He presented a potential definition of data science: a set of algorithmic methods and engineering practices that need a channel for development and adoption within empirical research. He added that industry and society need data literacy to harness the value of data and to aid in solutions to a wide variety of problems. Hodson said that it is important for students to understand the realities of the challenges people are facing in the real world. He emphasized that data science does not need to be housed in a stand-alone department because it should not be viewed as a different field. He explained that each academic discipline has its own long-established tradition of working with data, and, although it would require additional faculty training, each discipline could teach important aspects of data science within its department. Academic institutions have a responsibility to train people to go into industry and government to solve hard problems with data, rather than training everyone to be a data scientist, he continued.
Hodson said that society should embrace data-driven science; data literacy across campus; cross-disciplinary research and teaching resources; open infrastructure, data, and methods; data innovation hubs; data science for social good; and diversity. The main barriers to achieving these goals are that the methods are often taught independently from the research process; students are seldom taught how to evaluate, clean, and merge data; and the teaching of applied data science in a laboratory setting is too short, too stylized, and has no impact. Hodson noted that discussions about ethics should not be motivated only by regulatory purposes. To truly bring social impact into the data science classroom, one semester of instruction is insufficient, he continued. Sahami asked to what extent students should be engaging in projects with real social impact and measuring results versus understanding the issues and methodology. He noted that, in academia, faculty are often constrained by time, expertise, and resources. Hodson agreed that merging best educational practices with social impact is challenging. While he acknowledged that there is an opportunity to use projects as gateways for continuing interaction, he said that they are not necessary to teach the fundamental principles of data science.
CAN AI REDUCE GANG VIOLENCE OR CAUSE MORE HARM?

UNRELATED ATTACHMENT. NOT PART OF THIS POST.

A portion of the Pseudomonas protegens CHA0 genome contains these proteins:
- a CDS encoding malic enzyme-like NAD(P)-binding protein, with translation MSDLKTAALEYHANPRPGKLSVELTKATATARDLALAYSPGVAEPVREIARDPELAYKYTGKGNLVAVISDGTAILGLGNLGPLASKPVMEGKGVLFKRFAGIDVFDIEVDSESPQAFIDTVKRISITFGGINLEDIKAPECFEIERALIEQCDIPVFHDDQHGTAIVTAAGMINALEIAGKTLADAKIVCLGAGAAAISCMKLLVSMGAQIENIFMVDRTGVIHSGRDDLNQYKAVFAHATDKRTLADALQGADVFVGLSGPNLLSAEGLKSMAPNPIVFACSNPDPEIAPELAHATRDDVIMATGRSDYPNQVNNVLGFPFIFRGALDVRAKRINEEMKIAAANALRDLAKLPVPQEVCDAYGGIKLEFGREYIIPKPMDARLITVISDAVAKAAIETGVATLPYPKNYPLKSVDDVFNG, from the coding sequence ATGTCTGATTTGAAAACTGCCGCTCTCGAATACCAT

Desmond Patton, Columbia University
Patton’s current work uses qualitative methods, machine learning, and community expertise to better understand how social media provides a window into gang violence. SafeLab’s12 interdisciplinary team of social
scientists, computer scientists, and domain experts develops technology tools to support the prevention of gang violence. Patton was motivated to study this area by the rise of crime in Chicago—764 homicides occurred in 2016, most of which involved guns, public spaces, and prior altercations, many of which were described in social media posts.
SafeLab studied how a now-deceased gang member, Gakirah, narrated her life on social media and how other people responded to her posts. Many of the posts were difficult to understand in terms of language, context, and nuance, so a methodological approach was needed to understand the data. During the first stage of the contextual analysis, the research question and study population were clarified, the social media corpus was created, and domain experts (i.e., gang members and other youth in the community) were identified. After annotators received training, they began to code the data and to develop a baseline interpretation. Annotators then created descriptions informed by the context of the social media post, and machine learning was used to label data as “loss,” “aggression,” or “other.” Domain experts would then review the labels and help reconcile the interpretations by providing additional context. The labeled data sets were fed into natural language processing algorithms, which developed additional tags and labels to translate the social media data into standard English.
Patton’s team is developing greater accuracy and leveraging more context; in 2018, it developed a new labeled data set, six times larger than the previous, and integrated neural net approaches. The team has also established new partnerships with computer vision specialists so that information can also be collected from images, which tend to better identify aggression and substance abuse, according to Patton. He explained that ethics is especially important in this line of work: the team is careful in how it uses information about aggression in young men and women of color, has its annotators sign nondisclosure agreements, and refrains from sharing publicly any images from the data set. This work provokes a conversation about the importance of data in context—Patton’s team is developing a conceptual framework to theorize how social media policing can negatively impact communities of color and is creating digital interventions for youth. Ultimately, Patton’s goal is to build empathy and to drive behavioral change, because young people may not understand the consequences of their digital footprints.